This is article is part of our Black Mirror Rewind series. The article contains heavy spoilers.
Black Mirror Season 2 Episode 1
Through four seasons and 19 episodes, Black Mirror has presented us with countless different casts, technologies, moods, moments, and murders. There is one theme that reigns supreme in each episode, however – one thesis statement that can accurately sum up the events of any given episode: Technology changes. People don’t.
Never has that theme been more cleanly presented, better articulated, or devastatingly realized than it is in “Be Right Back,” the season two opener.
“Be Right Back” is the best episode of Black Mirror because it never loses sight of its humanity. It understands that all of this technology and change isn’t the point. We are. The technology that we create and come to rely on reveals far more about us than almost anything else.
We’re a species still getting over the traumatic fears that come along with basic existence. We create email and new telecommunications devices to stay close to one another – to feel like we’re part of a pack, huddled together in a cold, uncaring world. We create entertainment like Black Mirror to pass all the hours we’re given and maybe even think about them critically. We create new medical technologies to buy us precious more time to figure all this shit out.
Human beings are a complicated, contradictory species living in a complicated, contradictory world. But when our lives are broken down to the most basic equation possible, they could be described as a quest to find love that conquers fear – all set against the backdrop of death.
In “Be Right Back,” we think we’ve found a way to buy more time – a way to defeat both death and fear so that love can live forever. We’re wrong. Because we almost always are.
“Be Right Back” opens with one of the most realistically comfortable and happy couples the show has ever featured. Ash (Domhnall Gleeson) and Martha (Hayley Atwell) are in love. We can tell that they’re in love because they just are. It’s not an act of expression. It’s an act of comfort and fit, and they fit together almost perfectly.
Ash is a lovable, red-headed goober. He’s a little too preoccupied with his phone, but aren’t we all? Still, he knows how to provide Martha with affection and attention when it’s important – even if he is a bit too knackered after a brief love-making session to help her finish. Look, man, we’ve all been there with this and the phone thing, too.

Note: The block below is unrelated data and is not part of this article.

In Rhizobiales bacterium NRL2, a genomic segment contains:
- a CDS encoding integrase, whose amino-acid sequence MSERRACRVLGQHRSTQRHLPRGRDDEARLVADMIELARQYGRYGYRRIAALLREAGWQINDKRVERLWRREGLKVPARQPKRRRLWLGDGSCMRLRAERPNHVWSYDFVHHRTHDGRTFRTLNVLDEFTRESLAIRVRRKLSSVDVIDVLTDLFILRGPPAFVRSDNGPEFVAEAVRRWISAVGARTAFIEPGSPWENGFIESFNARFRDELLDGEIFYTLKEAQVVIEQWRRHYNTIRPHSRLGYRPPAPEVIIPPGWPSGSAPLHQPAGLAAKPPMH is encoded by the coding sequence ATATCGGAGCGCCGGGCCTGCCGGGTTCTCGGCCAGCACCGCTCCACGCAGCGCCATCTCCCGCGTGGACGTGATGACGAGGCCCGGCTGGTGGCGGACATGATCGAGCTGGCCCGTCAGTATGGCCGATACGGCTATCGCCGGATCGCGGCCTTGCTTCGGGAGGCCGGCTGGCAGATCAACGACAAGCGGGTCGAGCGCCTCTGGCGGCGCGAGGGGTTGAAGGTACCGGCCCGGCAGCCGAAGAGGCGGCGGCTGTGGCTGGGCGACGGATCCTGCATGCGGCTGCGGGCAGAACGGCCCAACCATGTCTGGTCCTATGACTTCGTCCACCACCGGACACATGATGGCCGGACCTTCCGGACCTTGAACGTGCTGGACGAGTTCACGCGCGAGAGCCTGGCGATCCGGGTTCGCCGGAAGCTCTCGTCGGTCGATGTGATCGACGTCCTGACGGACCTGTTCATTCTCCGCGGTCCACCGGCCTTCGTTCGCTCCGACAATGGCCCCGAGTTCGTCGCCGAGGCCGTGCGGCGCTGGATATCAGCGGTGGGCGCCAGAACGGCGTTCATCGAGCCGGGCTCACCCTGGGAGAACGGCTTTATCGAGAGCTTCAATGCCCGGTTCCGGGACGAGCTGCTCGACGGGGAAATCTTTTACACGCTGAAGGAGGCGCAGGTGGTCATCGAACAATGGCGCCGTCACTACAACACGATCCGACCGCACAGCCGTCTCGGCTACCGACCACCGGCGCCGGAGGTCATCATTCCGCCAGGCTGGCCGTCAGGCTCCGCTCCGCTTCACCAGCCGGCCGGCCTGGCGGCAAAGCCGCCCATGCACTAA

Martha and Ash’s love is perfect because it’s imperfect. They’re their own people – deep, complicated people filled with unknown depth. Martha is fascinated and disgusted to find out that Ash even apparently loves the Bee Gees of all things. That’s one of those fun little revelations that happens deep into a relationship that ultimately reveals nothing other than the surprising joy that there are still weird, stupid things to discover about your partner.
Martha is an artist and Ash is a delivery driver of some sort. One morning, Martha begins work on a new, important piece, leaving Ash to make the a delivery on his own. So he does. Yet throughout the day, she doesn’t hear from Ash. Anyone with a friend or a partner who is particularly communicative should know that feeling of dread.
As dusk begins to set in, Martha calls the delivery service and discovers that Ash never delivered the package. She calls her sister to calm down. Of course everything is ok, she says. You know the batteries on those phones are shit, she says. Then as Martha sits at her kitchen table, we see the glimmer of the unmistakable red and blue flashing lights of the police approaching her house. It’s among the most artful and devastating moments Black Mirror has ever presented. It’s real, it’s familiar, it’s scary.
Martha sleepwalks through the funeral. One of her friends, Sarah, mentions a new program to her that might help. After all, wasn’t Ash a “heavy-user?” Martha screams at her and returns home.
She sits in bed on her computer, rifling through Amazon-like pages of all the usual tools we’ve used to process grief historically: books. Then, in her email box, she sees a message from “Ash Starmer.”
“Yes it’s me.”
Martha calls her friend, screaming once again. She doesn’t care what it is. It’s obscene. It’s disgusting. Her friend explains that’s why she signed her up. Because it hurts. You click the link to the email and you talk to it. This unnamed system has scoured the internet for the digital impressions of Ash: social media, blog posts, etc. Then it creates a facsimile to communicate with.